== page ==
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Biochemical and morphological characterization of a new fungal contaminant in balsamic and cider vinegars

Schindhelm, S.
Weber, A.
Stchigel, A. M.
Cano, J.
Bourgeois, J.
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Published in Food Additives and Contaminants. 2009, vol. 26, no. 9, p. 1306-1313
Abstract In this study we have determined the morphological, some physiological and biochemical characteristics of a fungal strain isolated from balsamic and cider vinegars. The examination of fungal contamination of 100 balsamic and cider vinegar samples showed that 90% contained more than 104 colony forming units (CFU ml-1), but in most samples (65%) values of more than 105 CFUml-1 were obtained. The most frequent contamination was with Monascus sp. (80% of the samples examined showed 2x103 to 6x105 CFUml-1). This mould can produce secondary metabolites such as citrinin and monacolin KL (lactone form), and monacolin KA (acid form). Using high-performance liquid chromatography (HPLC) with fluorescence detection, citrinin was found in 68% of the samples. The concentration of these mycotoxins varied between 1.6x10-2 g ml-1 and 7.2x10-2 g ml-1. The concentrations of citrinin were very low, and we can anticipate that this compound at these concentrations has no toxic effects on renal cells. Monacolin was not detected in any sample studied.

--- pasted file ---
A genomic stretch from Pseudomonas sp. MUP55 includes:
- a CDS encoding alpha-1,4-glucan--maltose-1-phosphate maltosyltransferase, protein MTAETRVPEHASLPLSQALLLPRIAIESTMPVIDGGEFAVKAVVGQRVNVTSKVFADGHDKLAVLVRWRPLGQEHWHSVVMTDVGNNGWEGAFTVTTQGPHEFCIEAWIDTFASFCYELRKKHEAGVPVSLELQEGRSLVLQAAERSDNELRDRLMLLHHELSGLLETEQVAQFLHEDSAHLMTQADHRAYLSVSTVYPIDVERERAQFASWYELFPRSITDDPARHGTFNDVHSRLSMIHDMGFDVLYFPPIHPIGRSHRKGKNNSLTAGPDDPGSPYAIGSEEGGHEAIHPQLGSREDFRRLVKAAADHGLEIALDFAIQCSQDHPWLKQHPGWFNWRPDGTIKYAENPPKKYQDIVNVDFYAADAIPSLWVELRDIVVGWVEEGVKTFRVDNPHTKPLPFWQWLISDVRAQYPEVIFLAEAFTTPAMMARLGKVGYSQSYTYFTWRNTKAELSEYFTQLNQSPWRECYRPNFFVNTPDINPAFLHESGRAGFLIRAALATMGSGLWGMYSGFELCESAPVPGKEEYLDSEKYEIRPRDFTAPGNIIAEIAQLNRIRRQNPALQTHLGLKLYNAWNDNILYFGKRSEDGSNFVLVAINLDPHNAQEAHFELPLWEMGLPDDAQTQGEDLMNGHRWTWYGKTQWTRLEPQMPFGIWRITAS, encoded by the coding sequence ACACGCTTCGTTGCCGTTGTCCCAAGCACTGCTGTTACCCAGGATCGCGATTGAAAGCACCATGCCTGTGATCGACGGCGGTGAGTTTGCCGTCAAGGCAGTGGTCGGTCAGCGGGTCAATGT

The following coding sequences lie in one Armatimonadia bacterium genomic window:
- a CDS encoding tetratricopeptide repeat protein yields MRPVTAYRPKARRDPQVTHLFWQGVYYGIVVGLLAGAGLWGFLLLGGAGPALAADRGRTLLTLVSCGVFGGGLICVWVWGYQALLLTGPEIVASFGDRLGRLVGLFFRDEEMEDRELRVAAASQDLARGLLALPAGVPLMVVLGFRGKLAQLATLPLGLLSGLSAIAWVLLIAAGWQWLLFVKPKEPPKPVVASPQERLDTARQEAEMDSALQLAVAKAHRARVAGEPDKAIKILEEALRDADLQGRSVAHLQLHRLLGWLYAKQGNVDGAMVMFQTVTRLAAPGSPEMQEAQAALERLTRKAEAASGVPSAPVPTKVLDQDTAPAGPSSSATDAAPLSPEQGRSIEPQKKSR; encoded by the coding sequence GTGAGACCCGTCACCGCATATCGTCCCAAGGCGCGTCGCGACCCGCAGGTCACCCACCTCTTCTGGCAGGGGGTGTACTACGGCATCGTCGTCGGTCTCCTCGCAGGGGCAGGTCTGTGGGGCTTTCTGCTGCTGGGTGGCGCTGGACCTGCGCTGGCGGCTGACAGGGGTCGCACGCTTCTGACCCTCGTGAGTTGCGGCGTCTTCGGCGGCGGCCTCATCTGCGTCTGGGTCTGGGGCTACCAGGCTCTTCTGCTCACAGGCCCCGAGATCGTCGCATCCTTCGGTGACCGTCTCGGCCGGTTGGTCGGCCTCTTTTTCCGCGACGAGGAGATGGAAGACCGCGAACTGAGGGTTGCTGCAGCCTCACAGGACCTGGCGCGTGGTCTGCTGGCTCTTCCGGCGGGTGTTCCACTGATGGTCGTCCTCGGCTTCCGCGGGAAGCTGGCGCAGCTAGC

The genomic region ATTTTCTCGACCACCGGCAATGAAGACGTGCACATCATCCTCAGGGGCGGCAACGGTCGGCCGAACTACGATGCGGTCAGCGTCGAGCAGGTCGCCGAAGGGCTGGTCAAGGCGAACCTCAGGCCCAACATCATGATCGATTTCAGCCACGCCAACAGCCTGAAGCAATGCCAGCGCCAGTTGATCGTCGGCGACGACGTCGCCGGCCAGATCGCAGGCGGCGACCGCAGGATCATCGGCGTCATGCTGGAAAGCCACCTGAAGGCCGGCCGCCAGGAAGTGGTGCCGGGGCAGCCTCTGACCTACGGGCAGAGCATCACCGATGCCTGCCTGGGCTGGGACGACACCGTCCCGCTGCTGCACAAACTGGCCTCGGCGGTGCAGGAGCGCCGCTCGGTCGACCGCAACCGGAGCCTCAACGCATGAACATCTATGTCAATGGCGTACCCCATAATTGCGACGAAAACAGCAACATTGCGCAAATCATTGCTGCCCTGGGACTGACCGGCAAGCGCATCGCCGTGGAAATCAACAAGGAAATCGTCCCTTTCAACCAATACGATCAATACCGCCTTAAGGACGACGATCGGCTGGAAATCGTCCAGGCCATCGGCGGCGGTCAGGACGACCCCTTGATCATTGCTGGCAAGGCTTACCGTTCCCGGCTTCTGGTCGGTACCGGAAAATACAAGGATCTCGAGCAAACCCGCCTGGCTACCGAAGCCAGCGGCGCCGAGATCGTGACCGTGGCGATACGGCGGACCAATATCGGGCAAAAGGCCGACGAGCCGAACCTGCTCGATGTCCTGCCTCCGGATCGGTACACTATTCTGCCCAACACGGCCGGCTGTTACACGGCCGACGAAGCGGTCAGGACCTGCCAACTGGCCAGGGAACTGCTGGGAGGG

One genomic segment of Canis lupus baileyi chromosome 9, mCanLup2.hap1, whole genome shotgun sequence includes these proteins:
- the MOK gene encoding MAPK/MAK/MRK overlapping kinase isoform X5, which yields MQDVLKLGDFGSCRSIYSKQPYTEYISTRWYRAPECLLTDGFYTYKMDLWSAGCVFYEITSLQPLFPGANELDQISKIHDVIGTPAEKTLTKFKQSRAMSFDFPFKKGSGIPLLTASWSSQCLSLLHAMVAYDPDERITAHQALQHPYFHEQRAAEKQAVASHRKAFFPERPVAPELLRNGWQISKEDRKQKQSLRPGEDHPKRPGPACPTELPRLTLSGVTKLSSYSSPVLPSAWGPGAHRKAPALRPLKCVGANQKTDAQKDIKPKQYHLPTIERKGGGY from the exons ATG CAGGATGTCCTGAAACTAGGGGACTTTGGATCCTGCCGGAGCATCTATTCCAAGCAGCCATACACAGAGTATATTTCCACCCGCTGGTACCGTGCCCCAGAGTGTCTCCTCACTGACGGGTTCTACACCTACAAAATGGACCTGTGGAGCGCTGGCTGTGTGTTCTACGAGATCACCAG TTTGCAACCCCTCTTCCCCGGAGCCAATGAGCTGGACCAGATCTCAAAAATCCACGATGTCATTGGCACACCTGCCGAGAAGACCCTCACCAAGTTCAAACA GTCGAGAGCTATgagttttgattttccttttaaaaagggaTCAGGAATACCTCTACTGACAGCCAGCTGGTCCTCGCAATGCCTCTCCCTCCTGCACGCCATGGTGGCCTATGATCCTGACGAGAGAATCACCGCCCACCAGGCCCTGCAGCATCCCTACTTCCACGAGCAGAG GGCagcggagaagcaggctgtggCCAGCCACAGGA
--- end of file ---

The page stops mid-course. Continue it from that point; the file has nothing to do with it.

Keywords acetic acid bacteriabalsamic and cider vinegarsMonascus sppcontaminationcitrinin and monacolin
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SCHINDHELM, S. et al. Biochemical and morphological characterization of a new fungal contaminant in balsamic and cider vinegars. In: Food Additives and Contaminants, 2009, vol. 26, n° 9, p. 1306-1313. doi: 10.1080/02652030903052904 https://archive-ouverte.unige.ch/unige:3496

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Deposited on : 2009-10-02

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